Books, like many of our treasured belongings, often simply rot away on our shelves and become clutter because we no longer have a current need for them, but because we loved them, we don’t want to just throw them away. But, left unused for long periods of time,the fate of our beloved books is to collect dust, turn yellow, fall apart, and even smell bad. Objects that go unused for years create stagnant or stuck energy in our homes that affect our mood, drain our energy and may even make it harder to function and use your storage shelves easily.
Is this what you intended when you bought the books? I know parting with books is challenging. It helps if you can focus on the benefits and value of passing them on. Like sharing the insights or entertainment you got out of the book with others.
By donating or giving away books you no longer need, you get to contribute value to others while also making more room in your own home or office to function with ease. Think of how much shelf space you could reclaim.
Plus, if you donate your books (including books on tape or CD) to a charity and itemize deductions, you can deduct the value of the books on your income tax return. Web-based tools like It’s Deductible make it easy to figure out what the books are worth.
Where to Give Your Books Away
- Your Local Library – Unfortunately, many libraries don’t take book donations anymore. But some do, so it is worth finding out if there is a library near you that will take your books, even if your hometown does not. Note: Libraries often take Books on CD and Books on Tape, Videos, DVDs, and Music CDs and Tapes too.
- JustGIVE.org – This site provides a list of places to donate just about anything. Whether you want to donate Books, Furniture, Household Good and Clothing, Computers, Cars, Cell Phones, Pet Supplies, Eyeglasses, your Hair, or even your Organs, you can find a resource here.
- Friends of Libraries, USA – This group is currently accepting donations to rebuild libraries affected by hurricanes and more. You can ship books to them. Address: 1420 Walnut St, Suite 450 Philadelphia, PA 19102-4017 Call: 215-790-1674 or 1-800-9FOLUSA folusa.org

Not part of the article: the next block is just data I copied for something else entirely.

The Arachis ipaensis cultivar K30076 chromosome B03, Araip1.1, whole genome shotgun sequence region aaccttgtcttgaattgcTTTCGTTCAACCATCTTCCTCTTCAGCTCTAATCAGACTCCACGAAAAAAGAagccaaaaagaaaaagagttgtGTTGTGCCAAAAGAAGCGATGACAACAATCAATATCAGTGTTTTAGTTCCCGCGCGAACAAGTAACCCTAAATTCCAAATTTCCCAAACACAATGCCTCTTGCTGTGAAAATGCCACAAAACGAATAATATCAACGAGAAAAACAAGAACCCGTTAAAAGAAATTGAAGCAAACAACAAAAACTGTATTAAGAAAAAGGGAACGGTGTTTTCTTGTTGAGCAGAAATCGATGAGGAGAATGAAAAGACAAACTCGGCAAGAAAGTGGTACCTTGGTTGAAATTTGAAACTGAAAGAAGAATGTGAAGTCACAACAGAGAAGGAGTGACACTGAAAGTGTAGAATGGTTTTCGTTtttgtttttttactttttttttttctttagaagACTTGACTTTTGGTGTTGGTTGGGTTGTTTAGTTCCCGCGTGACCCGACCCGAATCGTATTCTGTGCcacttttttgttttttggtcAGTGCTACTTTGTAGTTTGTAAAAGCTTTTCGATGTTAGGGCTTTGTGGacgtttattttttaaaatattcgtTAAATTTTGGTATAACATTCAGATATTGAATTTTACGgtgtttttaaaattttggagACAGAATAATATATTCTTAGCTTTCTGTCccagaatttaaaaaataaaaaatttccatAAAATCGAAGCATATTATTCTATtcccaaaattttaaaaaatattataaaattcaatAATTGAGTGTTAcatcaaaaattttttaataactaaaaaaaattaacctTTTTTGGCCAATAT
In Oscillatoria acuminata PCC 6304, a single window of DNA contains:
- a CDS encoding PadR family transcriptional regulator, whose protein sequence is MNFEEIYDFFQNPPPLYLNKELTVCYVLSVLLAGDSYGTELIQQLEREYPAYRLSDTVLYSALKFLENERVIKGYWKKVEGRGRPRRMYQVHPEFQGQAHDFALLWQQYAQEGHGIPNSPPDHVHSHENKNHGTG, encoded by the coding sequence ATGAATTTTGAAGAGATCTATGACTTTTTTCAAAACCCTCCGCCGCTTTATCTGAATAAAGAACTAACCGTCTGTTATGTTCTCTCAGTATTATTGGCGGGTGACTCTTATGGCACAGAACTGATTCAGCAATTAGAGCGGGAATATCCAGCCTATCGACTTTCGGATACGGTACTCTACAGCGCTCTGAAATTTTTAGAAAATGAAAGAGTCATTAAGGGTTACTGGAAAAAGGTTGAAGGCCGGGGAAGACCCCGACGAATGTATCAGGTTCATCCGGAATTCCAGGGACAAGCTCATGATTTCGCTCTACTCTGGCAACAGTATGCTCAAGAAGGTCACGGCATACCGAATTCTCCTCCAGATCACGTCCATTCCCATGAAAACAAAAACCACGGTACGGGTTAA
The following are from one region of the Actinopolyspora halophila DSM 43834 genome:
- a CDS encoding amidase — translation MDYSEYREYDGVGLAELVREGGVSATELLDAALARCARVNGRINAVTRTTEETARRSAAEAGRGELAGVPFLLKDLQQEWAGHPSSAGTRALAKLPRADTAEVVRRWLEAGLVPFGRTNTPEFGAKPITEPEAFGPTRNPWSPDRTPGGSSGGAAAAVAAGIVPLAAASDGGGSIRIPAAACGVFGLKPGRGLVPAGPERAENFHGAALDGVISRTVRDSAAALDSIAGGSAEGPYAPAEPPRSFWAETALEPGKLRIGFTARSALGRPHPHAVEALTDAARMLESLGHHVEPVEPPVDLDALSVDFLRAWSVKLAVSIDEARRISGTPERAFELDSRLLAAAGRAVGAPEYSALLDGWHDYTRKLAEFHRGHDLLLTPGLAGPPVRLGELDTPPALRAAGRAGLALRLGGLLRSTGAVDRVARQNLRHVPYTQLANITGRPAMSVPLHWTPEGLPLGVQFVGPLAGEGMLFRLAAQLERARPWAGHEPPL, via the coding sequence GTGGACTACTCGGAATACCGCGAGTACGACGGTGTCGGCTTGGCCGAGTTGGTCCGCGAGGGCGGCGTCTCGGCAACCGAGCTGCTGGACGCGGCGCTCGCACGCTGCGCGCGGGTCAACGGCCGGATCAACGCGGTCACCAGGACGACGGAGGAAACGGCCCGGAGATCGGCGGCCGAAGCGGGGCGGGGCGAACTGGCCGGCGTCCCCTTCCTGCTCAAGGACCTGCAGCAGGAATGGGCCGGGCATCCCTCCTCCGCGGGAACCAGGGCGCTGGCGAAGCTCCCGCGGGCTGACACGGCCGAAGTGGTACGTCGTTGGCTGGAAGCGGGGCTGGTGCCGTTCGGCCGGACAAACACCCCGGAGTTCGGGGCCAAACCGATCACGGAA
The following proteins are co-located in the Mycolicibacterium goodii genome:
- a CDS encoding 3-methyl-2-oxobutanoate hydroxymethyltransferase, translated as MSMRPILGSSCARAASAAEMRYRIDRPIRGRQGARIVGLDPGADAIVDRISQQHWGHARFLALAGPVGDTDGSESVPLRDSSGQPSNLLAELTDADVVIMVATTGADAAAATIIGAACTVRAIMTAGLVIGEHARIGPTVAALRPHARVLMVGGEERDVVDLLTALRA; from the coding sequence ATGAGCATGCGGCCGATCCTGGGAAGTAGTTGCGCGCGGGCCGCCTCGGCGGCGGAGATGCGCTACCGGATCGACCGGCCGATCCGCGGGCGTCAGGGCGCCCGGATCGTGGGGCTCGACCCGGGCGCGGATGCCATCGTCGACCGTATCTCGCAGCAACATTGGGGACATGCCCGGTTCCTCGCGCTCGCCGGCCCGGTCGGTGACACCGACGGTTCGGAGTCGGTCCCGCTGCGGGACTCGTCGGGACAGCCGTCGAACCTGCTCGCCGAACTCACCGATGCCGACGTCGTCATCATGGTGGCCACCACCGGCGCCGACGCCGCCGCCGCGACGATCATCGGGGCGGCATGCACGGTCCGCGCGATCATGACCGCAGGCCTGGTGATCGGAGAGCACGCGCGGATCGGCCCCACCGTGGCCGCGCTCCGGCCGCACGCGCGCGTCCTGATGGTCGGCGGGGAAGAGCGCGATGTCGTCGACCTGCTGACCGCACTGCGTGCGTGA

- Vietnam Veteran’s Association – Offers both pick up service and drop off service. There is a limit on the number of books you can donate at one time. Not all areas have pick up service, but some offer a monthly pick up.
- Freecyle.org – List ads for free and give books or anything else away. Be careful in screening who you allow to come to your home. For safety, arrange a public meeting place to deliver the books.
- BookCrossing.com – This website is a really fun way to share books. You register your book, leave it in a public place, someone else picks it up, notes it on the website, then does the same. You get to track your books travels after you give it way.
- Housing Works in NYC – 126 Crosby Street, NYC 10012 (212-334-3324) You can drop off or ship books to them. They work to end homelessness and AIDS in NYC.
- Craigslist.org – Free ad listing website lets you give books and anything else away. Be careful. Avoid giving your address to strangers. For safety, arrange a public meeting place to deliver the books.
- Bridge to Asia’s Textbook and Journal Donation Program – Got old textbooks and professional journals? This group wants college, graduate and professional level teaching and research materials. They accept books, journals and other forms of information both used and new. Visit bridge.org
- PaperbackSwap.com – Here you can mail your books in (usually costs $1.59 per book)and get credits. Then you can use your credits to get books you want.
- BooksThroughBars.org – What better way to rehabilitate someone than through education and reading? This program provides books to prisoners. Before sending books, make sure you check the rules on what types of reading material each prison allows.
Also consider FIRSTBOOK.org – They don’t take books, but you can donate to help kids in need get their “first books.”
BONUS Clutter Flow Tip: Set up a donation bin, just as you would a recycle or trash bin. Collect books and other items you no longer need. Once a week, on the same day as trash day, check if the bag or box is full and donate as needed. I keep a donation back on a hook in my closet for clothing I no longer need. Automate the process any way you can and set up a reminder in your calendar or phone. Once you get in the habit it will feel almost effortless.